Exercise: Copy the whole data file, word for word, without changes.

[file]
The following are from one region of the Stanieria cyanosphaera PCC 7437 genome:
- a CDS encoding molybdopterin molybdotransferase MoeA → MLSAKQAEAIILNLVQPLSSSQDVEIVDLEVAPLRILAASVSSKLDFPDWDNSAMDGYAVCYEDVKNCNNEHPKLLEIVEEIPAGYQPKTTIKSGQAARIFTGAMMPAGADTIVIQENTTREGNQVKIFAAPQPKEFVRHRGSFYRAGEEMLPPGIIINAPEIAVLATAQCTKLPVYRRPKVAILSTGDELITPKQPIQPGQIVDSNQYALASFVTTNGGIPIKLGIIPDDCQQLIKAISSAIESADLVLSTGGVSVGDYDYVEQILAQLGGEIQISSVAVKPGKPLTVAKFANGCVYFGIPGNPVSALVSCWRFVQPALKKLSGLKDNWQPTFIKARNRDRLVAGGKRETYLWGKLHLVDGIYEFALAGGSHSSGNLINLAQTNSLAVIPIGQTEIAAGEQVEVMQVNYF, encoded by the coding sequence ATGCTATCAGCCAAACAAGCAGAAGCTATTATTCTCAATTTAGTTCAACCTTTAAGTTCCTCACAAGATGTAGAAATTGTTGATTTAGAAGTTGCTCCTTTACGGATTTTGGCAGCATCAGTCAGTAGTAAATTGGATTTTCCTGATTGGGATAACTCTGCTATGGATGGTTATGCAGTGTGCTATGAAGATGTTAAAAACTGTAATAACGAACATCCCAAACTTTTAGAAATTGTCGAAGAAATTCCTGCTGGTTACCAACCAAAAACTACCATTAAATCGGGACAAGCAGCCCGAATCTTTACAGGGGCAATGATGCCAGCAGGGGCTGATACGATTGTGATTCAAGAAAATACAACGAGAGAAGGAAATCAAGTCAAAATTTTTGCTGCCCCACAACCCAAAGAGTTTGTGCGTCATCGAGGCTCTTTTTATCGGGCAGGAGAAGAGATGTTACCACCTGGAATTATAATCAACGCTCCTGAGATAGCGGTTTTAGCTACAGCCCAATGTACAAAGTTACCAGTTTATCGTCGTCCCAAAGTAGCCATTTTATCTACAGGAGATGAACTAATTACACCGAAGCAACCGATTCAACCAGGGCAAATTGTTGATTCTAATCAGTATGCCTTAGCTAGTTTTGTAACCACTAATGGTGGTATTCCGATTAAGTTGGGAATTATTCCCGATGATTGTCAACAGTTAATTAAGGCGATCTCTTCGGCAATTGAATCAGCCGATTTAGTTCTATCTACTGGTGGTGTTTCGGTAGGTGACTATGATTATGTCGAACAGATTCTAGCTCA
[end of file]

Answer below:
The following are from one region of the Stanieria cyanosphaera PCC 7437 genome:
- a CDS encoding molybdopterin molybdotransferase MoeA → MLSAKQAEAIILNLVQPLSSSQDVEIVDLEVAPLRILAASVSSKLDFPDWDNSAMDGYAVCYEDVKNCNNEHPKLLEIVEEIPAGYQPKTTIKSGQAARIFTGAMMPAGADTIVIQENTTREGNQVKIFAAPQPKEFVRHRGSFYRAGEEMLPPGIIINAPEIAVLATAQCTKLPVYRRPKVAILSTGDELITPKQPIQPGQIVDSNQYALASFVTTNGGIPIKLGIIPDDCQQLIKAISSAIESADLVLSTGGVSVGDYDYVEQILAQLGGEIQISSVAVKPGKPLTVAKFANGCVYFGIPGNPVSALVSCWRFVQPALKKLSGLKDNWQPTFIKARNRDRLVAGGKRETYLWGKLHLVDGIYEFALAGGSHSSGNLINLAQTNSLAVIPIGQTEIAAGEQVEVMQVNYF, encoded by the coding sequence ATGCTATCAGCCAAACAAGCAGAAGCTATTATTCTCAATTTAGTTCAACCTTTAAGTTCCTCACAAGATGTAGAAATTGTTGATTTAGAAGTTGCTCCTTTACGGATTTTGGCAGCATCAGTCAGTAGTAAATTGGATTTTCCTGATTGGGATAACTCTGCTATGGATGGTTATGCAGTGTGCTATGAAGATGTTAAAAACTGTAATAACGAACATCCCAAACTTTTAGAAATTGTCGAAGAAATTCCTGCTGGTTACCAACCAAAAACTACCATTAAATCGGGACAAGCAGCCCGAATCTTTACAGGGGCAATGATGCCAGCAGGGGCTGATACGATTGTGATTCAAGAAAATACAACGAGAGAAGGAAATCAAGTCAAAATTTTTGCTGCCCCACAACCCAAAGAGTTTGTGCGTCATCGAGGCTCTTTTTATCGGGCAGGAGAAGAGATGTTACCACCTGGAATTATAATCAACGCTCCTGAGATAGCGGTTTTAGCTACAGCCCAATGTACAAAGTTACCAGTTTATCGTCGTCCCAAAGTAGCCATTTTATCTACAGGAGATGAACTAATTACACCGAAGCAACCGATTCAACCAGGGCAAATTGTTGATTCTAATCAGTATGCCTTAGCTAGTTTTGTAACCACTAATGGTGGTATTCCGATTAAGTTGGGAATTATTCCCGATGATTGTCAACAGTTAATTAAGGCGATCTCTTCGGCAATTGAATCAGCCGATTTAGTTCTATCTACTGGTGGTGTTTCGGTAGGTGACTATGATTATGTCGAACAGATTCTAGCTCA